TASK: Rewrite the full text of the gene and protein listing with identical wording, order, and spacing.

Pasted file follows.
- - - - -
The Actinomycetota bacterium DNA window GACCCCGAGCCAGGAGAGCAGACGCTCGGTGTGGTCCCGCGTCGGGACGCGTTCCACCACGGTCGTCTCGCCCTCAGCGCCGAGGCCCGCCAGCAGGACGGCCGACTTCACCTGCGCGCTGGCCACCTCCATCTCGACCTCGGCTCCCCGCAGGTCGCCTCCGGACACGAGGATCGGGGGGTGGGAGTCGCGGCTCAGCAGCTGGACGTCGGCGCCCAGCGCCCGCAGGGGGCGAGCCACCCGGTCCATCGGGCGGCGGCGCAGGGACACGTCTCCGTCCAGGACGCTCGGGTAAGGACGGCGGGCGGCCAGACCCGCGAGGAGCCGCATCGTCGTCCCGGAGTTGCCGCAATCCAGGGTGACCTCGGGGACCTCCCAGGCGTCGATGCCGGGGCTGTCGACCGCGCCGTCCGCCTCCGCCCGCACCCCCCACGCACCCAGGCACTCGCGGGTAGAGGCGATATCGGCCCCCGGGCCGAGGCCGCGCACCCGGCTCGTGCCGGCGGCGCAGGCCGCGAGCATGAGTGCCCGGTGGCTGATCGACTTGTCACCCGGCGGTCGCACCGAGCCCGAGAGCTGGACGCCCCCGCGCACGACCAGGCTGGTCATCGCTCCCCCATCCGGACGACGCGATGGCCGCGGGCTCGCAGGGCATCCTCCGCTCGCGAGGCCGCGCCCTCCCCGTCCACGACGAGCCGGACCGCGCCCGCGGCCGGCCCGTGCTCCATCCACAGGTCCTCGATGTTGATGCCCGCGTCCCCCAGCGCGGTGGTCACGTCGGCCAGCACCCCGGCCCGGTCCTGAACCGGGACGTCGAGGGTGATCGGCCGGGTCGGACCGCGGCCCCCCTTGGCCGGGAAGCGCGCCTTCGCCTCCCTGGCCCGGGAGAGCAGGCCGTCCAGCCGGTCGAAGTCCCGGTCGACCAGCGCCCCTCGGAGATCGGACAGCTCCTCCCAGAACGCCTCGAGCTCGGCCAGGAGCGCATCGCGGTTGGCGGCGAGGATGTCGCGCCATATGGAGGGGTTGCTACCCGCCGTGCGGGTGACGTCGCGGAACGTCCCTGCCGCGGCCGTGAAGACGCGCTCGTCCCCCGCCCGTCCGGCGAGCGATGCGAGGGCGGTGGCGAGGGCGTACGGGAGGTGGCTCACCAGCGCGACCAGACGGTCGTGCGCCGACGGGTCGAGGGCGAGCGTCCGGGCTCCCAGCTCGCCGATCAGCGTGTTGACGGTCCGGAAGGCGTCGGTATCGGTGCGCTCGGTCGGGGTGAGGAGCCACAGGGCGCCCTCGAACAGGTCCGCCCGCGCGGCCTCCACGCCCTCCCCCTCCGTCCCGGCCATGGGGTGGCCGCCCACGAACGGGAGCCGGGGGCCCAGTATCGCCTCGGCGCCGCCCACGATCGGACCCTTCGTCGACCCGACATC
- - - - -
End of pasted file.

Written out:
The Actinomycetota bacterium DNA window GACCCCGAGCCAGGAGAGCAGACGCTCGGTGTGGTCCCGCGTCGGGACGCGTTCCACCACGGTCGTCTCGCCCTCAGCGCCGAGGCCCGCCAGCAGGACGGCCGACTTCACCTGCGCGCTGGCCACCTCCATCTCGACCTCGGCTCCCCGCAGGTCGCCTCCGGACACGAGGATCGGGGGGTGGGAGTCGCGGCTCAGCAGCTGGACGTCGGCGCCCAGCGCCCGCAGGGGGCGAGCCACCCGGTCCATCGGGCGGCGGCGCAGGGACACGTCTCCGTCCAGGACGCTCGGGTAAGGACGGCGGGCGGCCAGACCCGCGAGGAGCCGCATCGTCGTCCCGGAGTTGCCGCAATCCAGGGTGACCTCGGGGACCTCCCAGGCGTCGATGCCGGGGCTGTCGACCGCGCCGTCCGCCTCCGCCCGCACCCCCCACGCACCCAGGCACTCGCGGGTAGAGGCGATATCGGCCCCCGGGCCGAGGCCGCGCACCCGGCTCGTGCCGGCGGCGCAGGCCGCGAGCATGAGTGCCCGGTGGCTGATCGACTTGTCACCCGGCGGTCGCACCGAGCCCGAGAGCTGGACGCCCCCGCGCACGACCAGGCTGGTCATCGCTCCCCCATCCGGACGACGCGATGGCCGCGGGCTCGCAGGGCATCCTCCGCTCGCGAGGCCGCGCCCTCCCCGTCCACGACGAGCCGGACCGCGCCCGCGGCCGGCCCGTGCTCCATCCACAGGTCCTCGATGTTGATGCCCGCGTCCCCCAGCGCGGTGGTCACGTCGGCCAGCACCCCGGCCCGGTCCTGAACCGGGACGTCGAGGGTGATCGGCCGGGTCGGACCGCGGCCCCCCTTGGCCGGGAAGCGCGCCTTCGCCTCCCTGGCCCGGGAGAGCAGGCCGTCCAGCCGGTCGAAGTCCCGGTCGACCAGCGCCCCTCGGAGATCGGACAGCTCCTCCCAGAACGCCTCGAGCTCGGCCAGGAGCGCATCGCGGTTGGCGGCGAGGATGTCGCGCCATATGGAGGGGTTGCTACCCGCCGTGCGGGTGACGTCGCGGAACGTCCCTGCCGCGGCCGTGAAGACGCGCTCGTCCCCCGCCCGTCCGGCGAGCGATGCGAGGGCGGTGGCGAGGGCGTACGGGAGGTGGCTCACCAGCGCGACCAGACGGTCGTGCGCCGACGGGTCGAGGGCGAGCGTCCGGGCTCCCAGCTCGCCGATCAGCGTGTTGACGGTCCGGAAGGCGTCGGTATCGGTGCGCTCGGTCGGGGTGAGGAGCCACAGGGCGCCCTCGAACAGGTCCGCCCGCGCGGCCTCCACGCCCTCCCCCTCCGTCCCGGCCATGGGGTGGCCGCCCACGAACGGGAGCCGGGGGCCCAGTATCGCCTCGGCGCCGCCCACGATCGGACCCTTCGTCGACCCGACATC